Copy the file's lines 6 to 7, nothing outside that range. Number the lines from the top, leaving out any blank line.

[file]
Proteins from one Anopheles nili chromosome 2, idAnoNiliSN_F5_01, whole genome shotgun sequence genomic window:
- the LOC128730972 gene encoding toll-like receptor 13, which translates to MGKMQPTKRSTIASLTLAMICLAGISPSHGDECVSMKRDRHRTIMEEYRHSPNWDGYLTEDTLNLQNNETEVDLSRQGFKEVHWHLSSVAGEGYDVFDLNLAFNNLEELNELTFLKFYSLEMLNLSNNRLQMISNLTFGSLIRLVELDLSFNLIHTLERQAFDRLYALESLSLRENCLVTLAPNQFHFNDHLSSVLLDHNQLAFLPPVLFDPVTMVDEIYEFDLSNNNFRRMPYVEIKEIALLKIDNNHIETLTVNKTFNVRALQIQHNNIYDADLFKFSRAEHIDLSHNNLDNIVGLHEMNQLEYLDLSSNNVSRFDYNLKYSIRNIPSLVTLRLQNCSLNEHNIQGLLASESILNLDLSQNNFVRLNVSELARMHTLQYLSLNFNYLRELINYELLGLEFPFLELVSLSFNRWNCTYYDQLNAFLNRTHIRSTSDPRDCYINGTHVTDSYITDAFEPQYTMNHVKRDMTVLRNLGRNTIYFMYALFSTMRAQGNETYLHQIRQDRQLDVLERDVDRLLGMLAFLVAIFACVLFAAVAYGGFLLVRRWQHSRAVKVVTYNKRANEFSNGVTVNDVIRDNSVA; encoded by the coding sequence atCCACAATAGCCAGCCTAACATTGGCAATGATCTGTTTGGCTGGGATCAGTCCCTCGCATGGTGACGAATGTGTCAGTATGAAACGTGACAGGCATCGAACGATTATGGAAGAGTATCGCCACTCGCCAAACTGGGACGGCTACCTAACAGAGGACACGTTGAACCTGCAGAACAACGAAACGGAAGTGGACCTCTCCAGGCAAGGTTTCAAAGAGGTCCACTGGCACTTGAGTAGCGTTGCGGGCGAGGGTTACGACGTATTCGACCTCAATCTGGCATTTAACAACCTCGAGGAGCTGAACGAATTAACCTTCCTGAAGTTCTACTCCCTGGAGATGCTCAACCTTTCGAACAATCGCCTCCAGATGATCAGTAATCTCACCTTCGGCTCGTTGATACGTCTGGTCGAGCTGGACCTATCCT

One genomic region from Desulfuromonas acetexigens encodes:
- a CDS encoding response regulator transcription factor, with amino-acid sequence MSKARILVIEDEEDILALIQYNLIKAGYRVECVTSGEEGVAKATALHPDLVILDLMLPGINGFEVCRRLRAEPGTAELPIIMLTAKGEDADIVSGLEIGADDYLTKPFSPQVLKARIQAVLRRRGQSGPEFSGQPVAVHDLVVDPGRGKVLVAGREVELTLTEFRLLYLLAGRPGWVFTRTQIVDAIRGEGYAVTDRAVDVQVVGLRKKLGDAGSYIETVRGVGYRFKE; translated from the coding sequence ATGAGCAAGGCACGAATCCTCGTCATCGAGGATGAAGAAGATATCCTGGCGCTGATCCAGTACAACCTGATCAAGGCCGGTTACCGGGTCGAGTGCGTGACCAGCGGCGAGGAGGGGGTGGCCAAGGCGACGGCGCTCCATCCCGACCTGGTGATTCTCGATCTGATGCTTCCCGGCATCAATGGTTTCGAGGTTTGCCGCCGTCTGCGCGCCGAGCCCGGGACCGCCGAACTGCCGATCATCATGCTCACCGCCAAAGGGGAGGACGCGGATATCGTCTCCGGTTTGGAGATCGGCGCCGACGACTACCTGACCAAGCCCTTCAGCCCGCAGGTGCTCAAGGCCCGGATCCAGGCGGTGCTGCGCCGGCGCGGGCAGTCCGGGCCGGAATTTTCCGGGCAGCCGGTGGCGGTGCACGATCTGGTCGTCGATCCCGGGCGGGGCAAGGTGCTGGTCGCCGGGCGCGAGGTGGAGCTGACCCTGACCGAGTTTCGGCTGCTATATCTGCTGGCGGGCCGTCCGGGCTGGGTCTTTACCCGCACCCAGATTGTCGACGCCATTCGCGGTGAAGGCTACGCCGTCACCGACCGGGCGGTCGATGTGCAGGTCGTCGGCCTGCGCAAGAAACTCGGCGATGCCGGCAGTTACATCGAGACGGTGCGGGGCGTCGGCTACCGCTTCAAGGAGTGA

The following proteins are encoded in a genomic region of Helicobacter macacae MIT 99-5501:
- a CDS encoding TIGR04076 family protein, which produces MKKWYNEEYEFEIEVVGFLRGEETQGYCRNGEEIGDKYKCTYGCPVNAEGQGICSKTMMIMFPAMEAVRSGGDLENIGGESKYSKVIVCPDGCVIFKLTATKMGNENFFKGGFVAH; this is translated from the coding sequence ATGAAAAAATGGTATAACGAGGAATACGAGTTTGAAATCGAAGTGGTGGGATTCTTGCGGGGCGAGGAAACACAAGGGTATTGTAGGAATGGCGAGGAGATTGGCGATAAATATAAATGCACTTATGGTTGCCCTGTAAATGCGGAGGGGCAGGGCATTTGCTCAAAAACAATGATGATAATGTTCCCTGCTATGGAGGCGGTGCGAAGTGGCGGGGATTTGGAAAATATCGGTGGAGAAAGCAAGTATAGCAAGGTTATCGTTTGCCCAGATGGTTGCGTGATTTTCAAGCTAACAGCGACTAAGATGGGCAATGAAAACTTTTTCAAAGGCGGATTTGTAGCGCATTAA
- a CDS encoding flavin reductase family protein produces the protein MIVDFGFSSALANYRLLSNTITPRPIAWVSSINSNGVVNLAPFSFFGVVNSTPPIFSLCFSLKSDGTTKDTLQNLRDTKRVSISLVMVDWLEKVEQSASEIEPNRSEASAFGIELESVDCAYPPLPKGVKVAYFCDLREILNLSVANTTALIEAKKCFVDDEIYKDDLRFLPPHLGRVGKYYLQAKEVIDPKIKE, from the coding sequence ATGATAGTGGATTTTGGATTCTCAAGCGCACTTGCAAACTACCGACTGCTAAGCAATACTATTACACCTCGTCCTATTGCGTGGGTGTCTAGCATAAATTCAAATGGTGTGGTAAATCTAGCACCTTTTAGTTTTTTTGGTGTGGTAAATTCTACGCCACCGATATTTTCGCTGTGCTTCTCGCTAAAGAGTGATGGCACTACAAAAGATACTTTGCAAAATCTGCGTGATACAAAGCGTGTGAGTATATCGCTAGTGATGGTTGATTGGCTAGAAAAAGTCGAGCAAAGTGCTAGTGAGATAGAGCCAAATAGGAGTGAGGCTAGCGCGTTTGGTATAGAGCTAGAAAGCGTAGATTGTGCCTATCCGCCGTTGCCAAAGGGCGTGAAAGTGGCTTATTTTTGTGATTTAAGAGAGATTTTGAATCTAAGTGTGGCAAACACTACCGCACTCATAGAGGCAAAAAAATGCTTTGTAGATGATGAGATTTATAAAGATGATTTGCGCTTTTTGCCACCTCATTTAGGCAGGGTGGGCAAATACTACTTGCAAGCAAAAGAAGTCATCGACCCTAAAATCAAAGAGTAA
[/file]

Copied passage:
- a CDS encoding TIGR04076 family protein, which produces MKKWYNEEYEFEIEVVGFLRGEETQGYCRNGEEIGDKYKCTYGCPVNAEGQGICSKTMMIMFPAMEAVRSGGDLENIGGESKYSKVIVCPDGCVIFKLTATKMGNENFFKGGFVAH; this is translated from the coding sequence ATGAAAAAATGGTATAACGAGGAATACGAGTTTGAAATCGAAGTGGTGGGATTCTTGCGGGGCGAGGAAACACAAGGGTATTGTAGGAATGGCGAGGAGATTGGCGATAAATATAAATGCACTTATGGTTGCCCTGTAAATGCGGAGGGGCAGGGCATTTGCTCAAAAACAATGATGATAATGTTCCCTGCTATGGAGGCGGTGCGAAGTGGCGGGGATTTGGAAAATATCGGTGGAGAAAGCAAGTATAGCAAGGTTATCGTTTGCCCAGATGGTTGCGTGATTTTCAAGCTAACAGCGACTAAGATGGGCAATGAAAACTTTTTCAAAGGCGGATTTGTAGCGCATTAA
- a CDS encoding flavin reductase family protein produces the protein MIVDFGFSSALANYRLLSNTITPRPIAWVSSINSNGVVNLAPFSFFGVVNSTPPIFSLCFSLKSDGTTKDTLQNLRDTKRVSISLVMVDWLEKVEQSASEIEPNRSEASAFGIELESVDCAYPPLPKGVKVAYFCDLREILNLSVANTTALIEAKKCFVDDEIYKDDLRFLPPHLGRVGKYYLQAKEVIDPKIKE, from the coding sequence ATGATAGTGGATTTTGGATTCTCAAGCGCACTTGCAAACTACCGACTGCTAAGCAATACTATTACACCTCGTCCTATTGCGTGGGTGTCTAGCATAAATTCAAATGGTGTGGTAAATCTAGCACCTTTTAGTTTTTTTGGTGTGGTAAATTCTACGCCACCGATATTTTCGCTGTGCTTCTCGCTAAAGAGTGATGGCACTACAAAAGATACTTTGCAAAATCTGCGTGATACAAAGCGTGTGAGTATATCGCTAGTGATGGTTGATTGGCTAGAAAAAGTCGAGCAAAGTGCTAGTGAGATAGAGCCAAATAGGAGTGAGGCTAGCGCGTTTGGTATAGAGCTAGAAAGCGTAGATTGTGCCTATCCGCCGTTGCCAAAGGGCGTGAAAGTGGCTTATTTTTGTGATTTAAGAGAGATTTTGAATCTAAGTGTGGCAAACACTACCGCACTCATAGAGGCAAAAAAATGCTTTGTAGATGATGAGATTTATAAAGATGATTTGCGCTTTTTGCCACCTCATTTAGGCAGGGTGGGCAAATACTACTTGCAAGCAAAAGAAGTCATCGACCCTAAAATCAAAGAGTAA